First there was that disparate-age buddy movie, "Monsieur Ibrahim", in which an
older man and a boy pair up. Now, before "Ibrahim" is out of theatres comes
another in the bonding genre. It's still a matter of a wide gap in ages but
this one deals with an older man and an 8 year old girl. The matchup in the
former was made possible by a plot point that removed the young boy's real
father from the scenario -- in The Butterfly it's a never-home mother that
makes the attention-starved child force herself on the old man downstairs.
The problem for distinguished actor Michel Serrault ("Les Diaboliques," 1954)
is in withholding his adoration of co-star cutie Claire Bouanich (as Elsa, in
her screen debut) long enough to portray ornery neighbor Julien, a
self-contained entomologist who is too absorbed in his butterfly collection
to welcome a child's attentions. Pretending to see her as an
over-inquisitive annoyance demanded professional distance in order to allow
the dramatic design to ensnare him (and us) into her magnetic little net.
Julien's grumpy good nature is indicated by how he puts aside the fact that
the little girl upstairs has a habit of bouncing her ball on the floor in the
middle of the night and awakening him from a sound sleep. When he spots her
killing time in a cafe' because she doesn't have the key to her apartment, he
invites the lonely tyke in to his -- for a spot of orange juice and to
introduce her to the marvels of his collection. He soon learns that she's on
her own so much because her lamebrained mother Isabelle (Nade Dieu), a nurse,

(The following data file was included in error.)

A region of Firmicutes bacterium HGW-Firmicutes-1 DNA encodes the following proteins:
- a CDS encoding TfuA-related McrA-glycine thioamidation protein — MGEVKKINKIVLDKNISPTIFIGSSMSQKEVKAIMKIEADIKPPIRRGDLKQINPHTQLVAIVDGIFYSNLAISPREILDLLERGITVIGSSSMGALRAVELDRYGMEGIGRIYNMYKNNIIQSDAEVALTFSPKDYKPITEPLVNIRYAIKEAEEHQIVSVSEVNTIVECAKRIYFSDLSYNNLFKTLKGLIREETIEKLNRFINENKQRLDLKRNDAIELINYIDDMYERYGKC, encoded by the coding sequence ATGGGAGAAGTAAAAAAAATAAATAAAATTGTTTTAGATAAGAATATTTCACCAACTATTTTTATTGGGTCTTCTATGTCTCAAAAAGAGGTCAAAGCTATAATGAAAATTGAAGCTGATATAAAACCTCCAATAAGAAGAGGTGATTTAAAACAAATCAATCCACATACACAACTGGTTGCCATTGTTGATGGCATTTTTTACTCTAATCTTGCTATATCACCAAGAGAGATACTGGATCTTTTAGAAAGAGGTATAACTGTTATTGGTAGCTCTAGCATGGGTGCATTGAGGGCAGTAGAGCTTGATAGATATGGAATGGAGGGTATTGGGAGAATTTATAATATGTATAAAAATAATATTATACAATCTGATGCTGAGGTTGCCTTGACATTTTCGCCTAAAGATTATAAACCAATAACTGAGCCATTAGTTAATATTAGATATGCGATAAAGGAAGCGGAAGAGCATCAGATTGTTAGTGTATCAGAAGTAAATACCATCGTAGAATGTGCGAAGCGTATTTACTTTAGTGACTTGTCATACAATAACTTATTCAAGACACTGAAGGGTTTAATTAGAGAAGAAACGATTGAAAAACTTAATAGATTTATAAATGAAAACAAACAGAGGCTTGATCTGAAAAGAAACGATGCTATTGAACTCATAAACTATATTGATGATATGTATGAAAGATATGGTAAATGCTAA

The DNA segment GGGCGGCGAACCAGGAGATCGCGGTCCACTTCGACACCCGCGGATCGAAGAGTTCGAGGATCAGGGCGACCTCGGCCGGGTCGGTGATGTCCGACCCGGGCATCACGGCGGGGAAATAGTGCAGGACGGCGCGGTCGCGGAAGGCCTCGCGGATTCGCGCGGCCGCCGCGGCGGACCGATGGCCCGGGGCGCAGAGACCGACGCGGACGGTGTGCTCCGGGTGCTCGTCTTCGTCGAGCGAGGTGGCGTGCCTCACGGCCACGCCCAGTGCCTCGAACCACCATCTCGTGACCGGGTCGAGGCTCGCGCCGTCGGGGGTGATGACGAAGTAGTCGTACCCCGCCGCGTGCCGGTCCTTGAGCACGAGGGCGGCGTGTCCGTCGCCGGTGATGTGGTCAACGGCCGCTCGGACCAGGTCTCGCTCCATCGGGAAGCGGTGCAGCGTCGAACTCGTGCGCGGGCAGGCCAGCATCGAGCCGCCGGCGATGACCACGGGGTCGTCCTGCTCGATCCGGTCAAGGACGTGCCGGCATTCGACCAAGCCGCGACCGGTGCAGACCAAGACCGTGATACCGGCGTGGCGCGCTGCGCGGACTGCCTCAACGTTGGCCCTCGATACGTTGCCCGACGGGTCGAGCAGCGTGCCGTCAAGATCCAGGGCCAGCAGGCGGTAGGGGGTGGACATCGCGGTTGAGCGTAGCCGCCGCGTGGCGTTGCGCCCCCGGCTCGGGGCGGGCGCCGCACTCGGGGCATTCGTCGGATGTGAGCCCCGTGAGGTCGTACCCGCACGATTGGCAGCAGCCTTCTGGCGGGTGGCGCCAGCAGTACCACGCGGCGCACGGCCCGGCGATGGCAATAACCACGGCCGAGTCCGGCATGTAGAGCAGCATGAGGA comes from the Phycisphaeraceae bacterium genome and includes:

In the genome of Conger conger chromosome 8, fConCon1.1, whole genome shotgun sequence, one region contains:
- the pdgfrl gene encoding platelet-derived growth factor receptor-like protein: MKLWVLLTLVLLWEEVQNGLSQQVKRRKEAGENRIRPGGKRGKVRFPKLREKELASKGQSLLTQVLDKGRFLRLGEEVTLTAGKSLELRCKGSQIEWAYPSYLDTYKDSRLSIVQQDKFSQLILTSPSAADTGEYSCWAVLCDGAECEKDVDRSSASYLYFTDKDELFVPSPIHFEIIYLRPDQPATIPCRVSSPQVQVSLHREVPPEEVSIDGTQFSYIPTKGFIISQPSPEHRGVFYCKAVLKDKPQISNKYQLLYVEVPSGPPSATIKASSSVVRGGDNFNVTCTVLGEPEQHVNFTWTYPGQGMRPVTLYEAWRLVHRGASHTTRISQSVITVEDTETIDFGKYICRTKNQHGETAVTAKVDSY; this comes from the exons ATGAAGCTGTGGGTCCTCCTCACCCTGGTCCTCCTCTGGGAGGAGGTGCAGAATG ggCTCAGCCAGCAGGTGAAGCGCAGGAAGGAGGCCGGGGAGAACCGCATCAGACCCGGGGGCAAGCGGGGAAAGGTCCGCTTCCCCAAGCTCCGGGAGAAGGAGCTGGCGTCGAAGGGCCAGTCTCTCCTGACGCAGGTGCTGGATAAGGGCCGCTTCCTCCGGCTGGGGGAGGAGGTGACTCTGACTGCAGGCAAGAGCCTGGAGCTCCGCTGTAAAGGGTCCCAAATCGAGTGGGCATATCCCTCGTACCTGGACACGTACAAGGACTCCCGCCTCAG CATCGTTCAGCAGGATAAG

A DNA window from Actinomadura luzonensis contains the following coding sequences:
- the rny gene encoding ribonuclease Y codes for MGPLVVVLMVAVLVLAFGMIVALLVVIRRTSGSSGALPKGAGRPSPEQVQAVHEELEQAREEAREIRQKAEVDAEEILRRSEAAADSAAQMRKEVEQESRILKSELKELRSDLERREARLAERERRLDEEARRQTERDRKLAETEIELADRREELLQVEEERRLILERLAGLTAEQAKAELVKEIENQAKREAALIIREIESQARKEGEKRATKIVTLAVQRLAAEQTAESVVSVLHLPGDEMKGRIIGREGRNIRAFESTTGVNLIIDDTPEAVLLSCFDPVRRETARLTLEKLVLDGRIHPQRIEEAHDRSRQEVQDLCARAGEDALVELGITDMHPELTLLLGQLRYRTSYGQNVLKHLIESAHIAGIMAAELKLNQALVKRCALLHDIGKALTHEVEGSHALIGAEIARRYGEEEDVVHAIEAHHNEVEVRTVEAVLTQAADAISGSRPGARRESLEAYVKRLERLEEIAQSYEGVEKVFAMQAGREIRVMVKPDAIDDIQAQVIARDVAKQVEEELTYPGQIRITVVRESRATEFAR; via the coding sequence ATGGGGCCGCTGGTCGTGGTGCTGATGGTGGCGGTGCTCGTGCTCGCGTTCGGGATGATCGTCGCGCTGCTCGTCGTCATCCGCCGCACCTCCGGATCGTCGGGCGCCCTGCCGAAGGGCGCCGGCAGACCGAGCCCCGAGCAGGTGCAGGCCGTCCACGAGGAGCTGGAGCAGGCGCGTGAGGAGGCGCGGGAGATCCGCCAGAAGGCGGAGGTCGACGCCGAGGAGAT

spends little time at home or, even, in communication with her daughter -- a
near incredible concept but necessary to the writer's plotline. Small wonder
that Elsa can be disobedient even while being treated to Julien's hospitality.
But, the girl's need for parental attention and her growing attachment to the
new grandfather figure in her life becomes evident when she stows herself in
his car in order to join him on his 8 day field trip to the mountains. Elsa
employs her precocious sense of what she needs to say and do to convince
Julien that her mother won't miss her and her presence won't be a bother.
She gets him pegged right. After much protestation, he reluctantly agrees to
perform a baby-sitting service for the irresponsible parent by allowing the
girl to tag along on his quest for the extremely rare Isabella butterfly. (A
too-obvious connection to the mother's name).
The trek starts with a cellphone breakdown, putting them out of touch with
the world as they pursue the elusive specimen. Disappointments and success
brings both mountaineers to an awareness of an emotional context for their
developing relationship. Their tie is put to the test when a distraught mama
reports her daughter missing, the police assume possible abduction, and a
near-tragedy requires a rescue operation. Writer-director Phillippe Muyl is
careful to avoid any shade of impropriety to enter the dialogue or action, a
necessity to bring us along sympathetically but one which also tends toward
mushy idealization. It's more fare for the PG-13 crowd than mature
audiences. Or so it would seem.
For this mature movie-goer, there are three payoffs in the Disneyish
adventure. First is in the gifts that Ms. Bouanich brings to the screen --
she drags me willingly into the spell of her disarming intelligence, plucky
spirit and an affecting natural talent. Second is in the ability of Serrault
to play off her intrusive and somewhat controlling nature with well nuanced
tones of impatience, guidance and concern. Last is the balance that Muyl
brings to his dialogue and situation, buoying his material with humor and
poignancy above the level of sentiment while also steering us away from any
morality question that could arise from the circumstances.
So, from the camp of the mature with a macho taste for the gutsy, I submitted
to this little romp on the tender side. Apparently, I can appreciate a good
natured movie in which a sweet attachment and fluttering butterflies pervade
~~ Jules Brenner